The Shame Spiral
For fourteen years Margaret from Accounts had admired Geoff from HR but felt unworthy. For the same fourteen
There’s a phrase I’ve heard a few times from people in my neighbourhood, about my church: “Oh, you wouldn’t want someone like me.” At first I took it as a polite way of turning down an invitation. Then I began reading into it, and got defensive, thinking: “What – do you think we’re a bunch of superior Pharisees looking down on everyone?”
Then finally, having heard it several times, I began to wonder about taking it at face value. What if it’s an expression of shame? What if shame is a major reason for people to avoid church and decline invitations? Then a big question: What if we hear the declining of the invitation and it brings out our own shame? Are our events not good enough? Is our music not musical enough? Is our teaching boring, our morning tea too mundane, our people too ordinary?
We redouble our efforts to put on an even better event next year, and the invitation is knocked back again. It’s frustrating. We stare across the sparsely-filled car park at the neighbourhood and silently wish we could somehow be good enough for our neighbours … who may be staring right back from behind their lace curtains, a bit bitter at the church that would surely reject them.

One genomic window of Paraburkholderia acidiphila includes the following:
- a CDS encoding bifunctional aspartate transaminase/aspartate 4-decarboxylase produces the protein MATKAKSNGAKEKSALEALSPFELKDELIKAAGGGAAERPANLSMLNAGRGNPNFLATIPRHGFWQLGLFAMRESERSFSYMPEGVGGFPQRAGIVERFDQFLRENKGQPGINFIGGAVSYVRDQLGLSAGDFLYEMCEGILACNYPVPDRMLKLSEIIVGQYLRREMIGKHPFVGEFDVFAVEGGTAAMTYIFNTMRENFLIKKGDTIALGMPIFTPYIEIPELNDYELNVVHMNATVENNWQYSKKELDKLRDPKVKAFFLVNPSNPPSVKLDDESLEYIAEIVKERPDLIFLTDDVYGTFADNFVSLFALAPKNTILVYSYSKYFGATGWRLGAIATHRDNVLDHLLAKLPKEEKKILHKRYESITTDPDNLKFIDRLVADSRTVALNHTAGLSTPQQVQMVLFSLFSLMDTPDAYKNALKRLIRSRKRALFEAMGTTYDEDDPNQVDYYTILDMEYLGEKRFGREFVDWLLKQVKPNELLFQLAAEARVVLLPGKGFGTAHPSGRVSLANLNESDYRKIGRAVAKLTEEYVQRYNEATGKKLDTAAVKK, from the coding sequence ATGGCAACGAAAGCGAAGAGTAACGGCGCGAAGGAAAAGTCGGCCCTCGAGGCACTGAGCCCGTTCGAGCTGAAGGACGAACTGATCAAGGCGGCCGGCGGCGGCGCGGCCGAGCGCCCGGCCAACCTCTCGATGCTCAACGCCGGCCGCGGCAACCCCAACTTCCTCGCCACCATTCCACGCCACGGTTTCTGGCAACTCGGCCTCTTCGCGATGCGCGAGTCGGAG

Where this dynamic is true, we have a different challenge in our outreach. Not to persuade people of Jesus’ magnificence or the church’s excellence, but of the enormous value of each person and how deeply wanted they are by God and us.
I remember receiving the business card of a Korean pastor. His contact details were small, but in large letters across the front was this simple sentence: “You are very important to God.” To those who say or think “You wouldn’t want someone like me” we need to find a way to respond with “Oh, if only you knew!”
What a strange moment when Margaret from Accounts and Geoff from HR finally connected and discovered what had truly been going on all that time. The spiral of shame robs us all, but Christ has overcome it. As his agents, perhaps it’s time for us to be a little more shameless in reaching out? And more sensitive to the shame of others.